SOLOMON Islands is among 19 quarantine, biosecurity and aquaculture officers from across the Pacific who are attending a workshop in Noumea, New Caledonia this week.
The workshop is part of an effort to strengthen aquatic biosecurity in the Pacific Island countries and territories.
Good aquatic biosecurity measures are vital to maintaining healthy animals, reducing the risk of acquiring diseases in aquaculture facilities and harvesting of high quality yield.
The Aquatic Biosecurity Planning workshop (24-28 April), organised by the Pacific Community (SPC) aims to build the capacities of participants on general aquatic biosecurity including import risk analysis for live aquatic organisms, quarantine operations and facilities for live aquatic organisms, guidelines for certification and inspection of quarantine facilities for live aquatic organisms, health certification and emergency preparedness.
One entire day of the workshop will also be devoted to raising awareness on animal diseases, diagnosis, surveillance and official reporting requirements under the World Animal Health Organisation (OIE).
“Farmed aquatic species should be healthy and free from diseases and pests and this workshop aims to provide the skills and knowledge needed to achieve sustainable development of the aquaculture sector while safeguarding human health, our environment and respective national economies,” SPC Aquatic Biosecurity Specialist, Ruth Garcia Gomez, said.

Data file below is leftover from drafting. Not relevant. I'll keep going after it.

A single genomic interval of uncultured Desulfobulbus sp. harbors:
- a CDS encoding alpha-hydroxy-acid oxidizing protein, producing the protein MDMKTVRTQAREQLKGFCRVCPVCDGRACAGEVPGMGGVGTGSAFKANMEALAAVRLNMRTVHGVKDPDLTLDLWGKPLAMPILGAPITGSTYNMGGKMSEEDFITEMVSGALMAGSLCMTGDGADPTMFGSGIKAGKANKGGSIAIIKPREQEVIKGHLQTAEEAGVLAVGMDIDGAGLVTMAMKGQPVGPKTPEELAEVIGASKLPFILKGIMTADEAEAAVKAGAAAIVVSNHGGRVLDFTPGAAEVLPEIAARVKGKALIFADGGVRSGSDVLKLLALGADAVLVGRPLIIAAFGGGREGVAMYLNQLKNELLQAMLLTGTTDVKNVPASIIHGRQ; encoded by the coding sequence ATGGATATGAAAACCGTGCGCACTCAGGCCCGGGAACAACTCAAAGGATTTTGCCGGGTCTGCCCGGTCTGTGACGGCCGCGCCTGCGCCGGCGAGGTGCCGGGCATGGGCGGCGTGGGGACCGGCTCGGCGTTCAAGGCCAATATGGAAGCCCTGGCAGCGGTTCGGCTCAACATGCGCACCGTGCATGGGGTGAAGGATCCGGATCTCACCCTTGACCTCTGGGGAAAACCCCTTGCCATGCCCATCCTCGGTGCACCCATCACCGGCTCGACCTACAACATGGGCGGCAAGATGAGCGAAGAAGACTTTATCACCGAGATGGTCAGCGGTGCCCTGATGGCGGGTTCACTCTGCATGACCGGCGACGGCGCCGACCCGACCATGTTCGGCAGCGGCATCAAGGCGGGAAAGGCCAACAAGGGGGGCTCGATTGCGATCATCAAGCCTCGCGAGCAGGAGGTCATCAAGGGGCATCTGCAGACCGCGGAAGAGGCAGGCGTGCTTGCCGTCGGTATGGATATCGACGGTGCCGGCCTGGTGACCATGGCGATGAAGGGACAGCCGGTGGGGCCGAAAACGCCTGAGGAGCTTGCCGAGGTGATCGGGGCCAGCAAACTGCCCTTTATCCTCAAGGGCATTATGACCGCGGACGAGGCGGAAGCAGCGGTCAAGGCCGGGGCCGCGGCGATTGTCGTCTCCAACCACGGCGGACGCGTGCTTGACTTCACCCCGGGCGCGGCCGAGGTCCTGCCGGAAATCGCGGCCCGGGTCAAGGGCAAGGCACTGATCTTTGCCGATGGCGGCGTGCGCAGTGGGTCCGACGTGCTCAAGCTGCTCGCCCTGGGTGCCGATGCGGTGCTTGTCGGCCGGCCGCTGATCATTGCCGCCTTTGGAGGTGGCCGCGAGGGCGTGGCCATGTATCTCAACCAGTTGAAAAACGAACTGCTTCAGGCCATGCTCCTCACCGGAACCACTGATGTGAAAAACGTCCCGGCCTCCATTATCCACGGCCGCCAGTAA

“It is also important to ensure that the highly biodiverse and rich aquatic ecosystem of the Pacific region should be preserved and the introduction and spread of invasive and aquatic species prevented,” Ms Garcia Gomez added.
During this sub-regional training workshop, participants will discuss and agree on the main components of their respective National Aquatic Biosecurity Strategies, and steps for the implementation of these strategies will be assessed.
Participants will also undertake field visits to the New Caledonian Technical Aquaculture Centre based in Bouloupari and the National Veterinary Laboratory in Port Laguerre.
The quarantine, biosecurity and aquaculture representatives attending the workshop are from Cook Islands, Fiji, Federated States of Micronesia, Papua New Guinea, Republic of Marshall Islands, Samoa, Solomon Islands, Tonga and Vanuatu.
The week-long workshop is an activity funded by the New Zealand Foreign Affairs and Trade Aid Programme under the Sustainable Pacific Aquaculture Development project and is being held at SPC’s Headquarters.
In the Solomon Islands, several invasive species have proven hard to eradicate. This includes Rhinoceros beetles which is a huge threat to the coconut industry and the African Giant Snail.